Am I a Bad Mom for Grieving My Child With Disabilities with Mompreneur Joy Bourn Smith

May 21, 2021 | Motherhood

Dream big, little one. One of many things we first think of when we find out we’re expecting a baby.  We as mamas are the promoters, encouragers and keepers of our little ones’ dreams.

But what happens when those hopes and dreams drastically change? How do we, the dream keepers and encouragers, cope? As a mom what am I suppose to feel? All of these questions are real and valid.

As a mother of an Intellectually Disabled child who is now an adult, those questions became very real for me and there are no simple answers.  What I do know from dealing with the changes in hopes and dreams is that it is okay to grieve the child and dreams you thought were going to be.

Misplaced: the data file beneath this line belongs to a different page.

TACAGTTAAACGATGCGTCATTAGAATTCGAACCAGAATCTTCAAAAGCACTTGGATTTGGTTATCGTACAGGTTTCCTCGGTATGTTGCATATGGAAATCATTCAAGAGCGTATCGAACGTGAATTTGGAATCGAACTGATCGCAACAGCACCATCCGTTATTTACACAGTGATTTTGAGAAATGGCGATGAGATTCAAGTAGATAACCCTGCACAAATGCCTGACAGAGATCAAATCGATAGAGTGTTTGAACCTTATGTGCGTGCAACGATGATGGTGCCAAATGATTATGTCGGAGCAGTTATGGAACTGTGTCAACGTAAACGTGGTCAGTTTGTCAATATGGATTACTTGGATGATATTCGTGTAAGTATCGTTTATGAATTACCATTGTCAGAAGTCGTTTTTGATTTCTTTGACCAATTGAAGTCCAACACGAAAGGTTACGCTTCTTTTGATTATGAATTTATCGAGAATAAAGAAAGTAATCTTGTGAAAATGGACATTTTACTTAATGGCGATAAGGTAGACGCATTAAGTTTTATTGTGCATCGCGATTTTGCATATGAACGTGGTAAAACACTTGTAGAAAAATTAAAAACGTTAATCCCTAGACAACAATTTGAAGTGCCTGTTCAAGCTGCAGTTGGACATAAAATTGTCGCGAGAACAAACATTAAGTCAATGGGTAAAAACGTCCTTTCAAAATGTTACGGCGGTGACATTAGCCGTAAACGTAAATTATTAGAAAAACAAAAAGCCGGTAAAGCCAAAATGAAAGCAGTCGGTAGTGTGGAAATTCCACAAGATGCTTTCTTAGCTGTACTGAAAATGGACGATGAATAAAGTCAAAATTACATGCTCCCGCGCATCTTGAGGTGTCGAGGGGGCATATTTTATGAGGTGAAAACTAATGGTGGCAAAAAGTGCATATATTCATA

Grieve without guilt because this child’s new hope, dreams and reality needs us to be open and ready to celebrate and encourage. Because of your new openness you become a stronger woman of love and the real challenges are accepted and embraced.

This child will teach you about love, hopefulness and dreams. The daily lessons will be better than any parenting class or book can offer. Their love will imprint on your heart in ways you didn’t know were possible.

Trust me, this child will teach you as much as you will teach them.

Grieve what might have been and then love openly, fully and differently than you could have ever imagined.

A woman dancing with her husband with her intellectually disabled adult child in the background laughing

About the author:

Joy Bourn Smith is a mom of 3 adult children, one of who is intellectually disabled. When she had found out his diagnosis she felt guilty for being sad until a friend gave her permission to grieve. Once she was able to grieve, she was able to move past it and embrace him for all of his wonderful qualities. Joy is a Mompreneur who sells fun barware in local shops around Spokane, Washington. 

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